"I'd love to kiss you, but I just washed my hair" ~ Cabin in the Cotton, 1932.
I am not shocked to hear mermaids are making a long overdue comeback. What took so long? What does flabbergast me is that terrorists would be concerned about mermaids.
If I failed to take you to see the mermaids when you were a child, please forgive me. An oversight on my part, I am sure it will come up one day when you are in therapy.
About an hour north of Tampa is a one of a kind tourist trap; excuse me, tourist destination and one of Florida’s oldest and most unique roadside attractions. The Seminole Indians named the spring “Weeki Wachee,” which means “little spring” or “winding river.” The spring is so deep the bottom has never been found. Each day, more than 170 million gallons of clear, fresh 72-degree water bubbles up out of subterranean caverns. Deep in the spring, the surge of the current is so strong that it can knock a scuba diver’s mask off. The basin of the spring is 100 feet wide with limestone sides and there, where the mermaids swim, 16 to 20 feet below the surface, the current runs a strong five miles an hour.
In 1946, Newton Perry, a former U.S. Navy frogman who trained SEALS to swim underwater in World War II, scouted out Weeki Wachee as a good site for a new business. More alligators and black bears lived in the area than humans. The spring was full of old rusted refrigerators and abandoned cars. After clearing out the junk, 'Newt' experimented with underwater breathing hoses and invented a method of breathing underwater from a free-flowing air hose supplying oxygen from an air compressor, rather than from a tank strapped onto the back. With the air hose, humans could give the appearance of thriving twenty feet underwater with no breathing apparatus. Presto, Weeki Wachee was born.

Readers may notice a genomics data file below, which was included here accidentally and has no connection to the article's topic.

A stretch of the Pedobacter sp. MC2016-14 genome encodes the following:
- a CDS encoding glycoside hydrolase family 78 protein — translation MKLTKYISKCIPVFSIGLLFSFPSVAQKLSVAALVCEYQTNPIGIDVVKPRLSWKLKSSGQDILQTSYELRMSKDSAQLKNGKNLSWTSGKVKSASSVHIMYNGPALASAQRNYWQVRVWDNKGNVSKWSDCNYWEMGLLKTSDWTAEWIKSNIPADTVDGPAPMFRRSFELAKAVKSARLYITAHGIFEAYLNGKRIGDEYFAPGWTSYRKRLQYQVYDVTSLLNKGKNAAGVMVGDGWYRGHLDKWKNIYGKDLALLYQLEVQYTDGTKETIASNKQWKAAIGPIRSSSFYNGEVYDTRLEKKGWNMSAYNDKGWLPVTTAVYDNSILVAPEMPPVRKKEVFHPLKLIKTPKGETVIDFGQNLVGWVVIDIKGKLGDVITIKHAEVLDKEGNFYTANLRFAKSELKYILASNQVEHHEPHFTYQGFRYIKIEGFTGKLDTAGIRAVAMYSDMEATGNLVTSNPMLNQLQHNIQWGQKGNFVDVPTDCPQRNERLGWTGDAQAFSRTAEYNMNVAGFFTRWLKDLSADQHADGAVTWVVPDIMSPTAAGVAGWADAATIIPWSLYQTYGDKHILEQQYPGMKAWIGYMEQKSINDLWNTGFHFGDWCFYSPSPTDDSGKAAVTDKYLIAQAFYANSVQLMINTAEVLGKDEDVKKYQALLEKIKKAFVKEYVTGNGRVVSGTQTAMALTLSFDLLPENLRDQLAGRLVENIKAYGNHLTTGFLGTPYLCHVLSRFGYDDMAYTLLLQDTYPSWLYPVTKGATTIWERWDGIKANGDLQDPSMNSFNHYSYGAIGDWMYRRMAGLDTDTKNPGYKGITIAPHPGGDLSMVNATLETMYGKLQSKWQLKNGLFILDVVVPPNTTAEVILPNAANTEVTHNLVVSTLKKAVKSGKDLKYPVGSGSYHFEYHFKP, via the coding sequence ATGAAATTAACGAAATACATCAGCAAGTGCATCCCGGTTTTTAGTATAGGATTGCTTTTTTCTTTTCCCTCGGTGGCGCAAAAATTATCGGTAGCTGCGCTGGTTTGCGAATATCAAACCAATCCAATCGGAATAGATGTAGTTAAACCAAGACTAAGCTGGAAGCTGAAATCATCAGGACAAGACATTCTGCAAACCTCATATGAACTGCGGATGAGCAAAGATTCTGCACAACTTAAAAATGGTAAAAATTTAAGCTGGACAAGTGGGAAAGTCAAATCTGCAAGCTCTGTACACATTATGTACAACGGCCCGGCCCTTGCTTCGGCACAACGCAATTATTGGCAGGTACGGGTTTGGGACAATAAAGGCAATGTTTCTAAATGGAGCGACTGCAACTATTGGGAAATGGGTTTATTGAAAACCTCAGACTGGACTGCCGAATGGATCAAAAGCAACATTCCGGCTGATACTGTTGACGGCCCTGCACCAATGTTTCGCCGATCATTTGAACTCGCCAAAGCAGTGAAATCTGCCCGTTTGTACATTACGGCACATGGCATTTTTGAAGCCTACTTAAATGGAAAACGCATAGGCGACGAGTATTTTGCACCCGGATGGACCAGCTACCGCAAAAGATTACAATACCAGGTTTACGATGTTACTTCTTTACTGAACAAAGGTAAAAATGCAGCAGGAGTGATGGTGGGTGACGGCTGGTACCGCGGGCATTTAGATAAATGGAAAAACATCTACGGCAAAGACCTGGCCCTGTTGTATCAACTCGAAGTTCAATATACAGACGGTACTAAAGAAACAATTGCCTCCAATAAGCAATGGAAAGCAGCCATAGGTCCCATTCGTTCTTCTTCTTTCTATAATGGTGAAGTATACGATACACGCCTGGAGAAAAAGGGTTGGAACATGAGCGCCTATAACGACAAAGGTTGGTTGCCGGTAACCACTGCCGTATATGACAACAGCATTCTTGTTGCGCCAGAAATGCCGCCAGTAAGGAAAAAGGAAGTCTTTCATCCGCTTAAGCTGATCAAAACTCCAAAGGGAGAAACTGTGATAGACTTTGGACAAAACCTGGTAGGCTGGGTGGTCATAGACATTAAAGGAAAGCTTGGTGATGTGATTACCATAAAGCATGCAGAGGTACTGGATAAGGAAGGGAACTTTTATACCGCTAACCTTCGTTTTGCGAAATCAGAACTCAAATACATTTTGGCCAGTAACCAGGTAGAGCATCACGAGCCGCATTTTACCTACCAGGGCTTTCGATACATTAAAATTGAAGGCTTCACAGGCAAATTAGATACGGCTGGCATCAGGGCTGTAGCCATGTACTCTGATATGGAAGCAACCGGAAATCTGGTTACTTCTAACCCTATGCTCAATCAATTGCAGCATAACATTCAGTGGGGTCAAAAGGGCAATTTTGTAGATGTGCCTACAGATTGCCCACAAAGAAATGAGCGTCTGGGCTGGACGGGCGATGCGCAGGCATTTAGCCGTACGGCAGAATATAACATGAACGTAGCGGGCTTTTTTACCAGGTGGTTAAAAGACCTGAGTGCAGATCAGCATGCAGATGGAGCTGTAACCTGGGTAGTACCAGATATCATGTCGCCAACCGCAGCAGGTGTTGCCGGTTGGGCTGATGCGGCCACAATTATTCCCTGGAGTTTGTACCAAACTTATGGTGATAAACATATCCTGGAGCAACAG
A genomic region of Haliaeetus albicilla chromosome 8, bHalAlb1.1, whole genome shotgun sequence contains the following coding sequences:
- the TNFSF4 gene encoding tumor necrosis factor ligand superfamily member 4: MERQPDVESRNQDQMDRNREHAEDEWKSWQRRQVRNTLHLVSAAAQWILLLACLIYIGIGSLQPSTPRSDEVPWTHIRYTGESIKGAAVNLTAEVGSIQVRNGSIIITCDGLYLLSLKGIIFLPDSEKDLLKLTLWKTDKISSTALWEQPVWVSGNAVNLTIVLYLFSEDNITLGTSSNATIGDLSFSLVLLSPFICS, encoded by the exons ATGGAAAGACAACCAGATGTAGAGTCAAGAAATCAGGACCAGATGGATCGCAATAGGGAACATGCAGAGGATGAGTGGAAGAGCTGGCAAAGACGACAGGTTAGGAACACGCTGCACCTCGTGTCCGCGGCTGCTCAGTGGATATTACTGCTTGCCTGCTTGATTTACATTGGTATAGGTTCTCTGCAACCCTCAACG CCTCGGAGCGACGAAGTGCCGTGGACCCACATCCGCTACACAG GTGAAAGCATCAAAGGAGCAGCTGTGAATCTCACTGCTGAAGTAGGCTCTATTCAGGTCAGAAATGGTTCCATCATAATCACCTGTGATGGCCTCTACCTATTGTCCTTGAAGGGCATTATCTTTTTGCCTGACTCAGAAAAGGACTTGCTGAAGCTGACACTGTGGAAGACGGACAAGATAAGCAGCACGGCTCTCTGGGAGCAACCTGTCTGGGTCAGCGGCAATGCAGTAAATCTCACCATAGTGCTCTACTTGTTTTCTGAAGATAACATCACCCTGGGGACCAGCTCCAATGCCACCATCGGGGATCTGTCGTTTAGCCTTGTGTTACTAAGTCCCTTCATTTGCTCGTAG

An 18-seat theater was built into the limestone, submerged six feet below the surface of the spring, so viewers could look right into the natural beauty of the ancient spring. Newt scouted out pretty girls and trained them to swim with air hoses and smile at the same time. He taught them to drink Grapette, a non-carbonated beverage no longer made, eat bananas underwater and do aquatic ballets.
In those days, cars were few. When the 'mermaids' heard a car coming, they ran to the road in their bathing suits to beckon drivers into the parking lot, just like sirens of ancient lore lured sailors to their sides. Then they jumped into the spring to perform.
In the 1950s, Weeki Wachee was one of the nation’s most popular tourist stops. The attraction received worldwide acclaim. Movies were filmed at the spring, like “Mr. Peabody and the Mermaid.” (Mr. Peabody finds a mermaid while on a fishing trip, brings her home to live in his pond, much to the consternation of his long-suffering wife). Sights at the park included the mermaid shows, orchid gardens, jungle cruises, an Indian encampment and a new beach. The mermaids took etiquette and ballet lessons and all sorts of people stopped to see the mermaids, even Elvis.
Tragically, it appears Weeki Wachee mermaids are now in the terrorists’ cross hairs.
What? Yes, Weeki Wachee Springs is seeking federal funds after being named a top terrorism target, or a TTT, to those of you in the know. See the entire story here.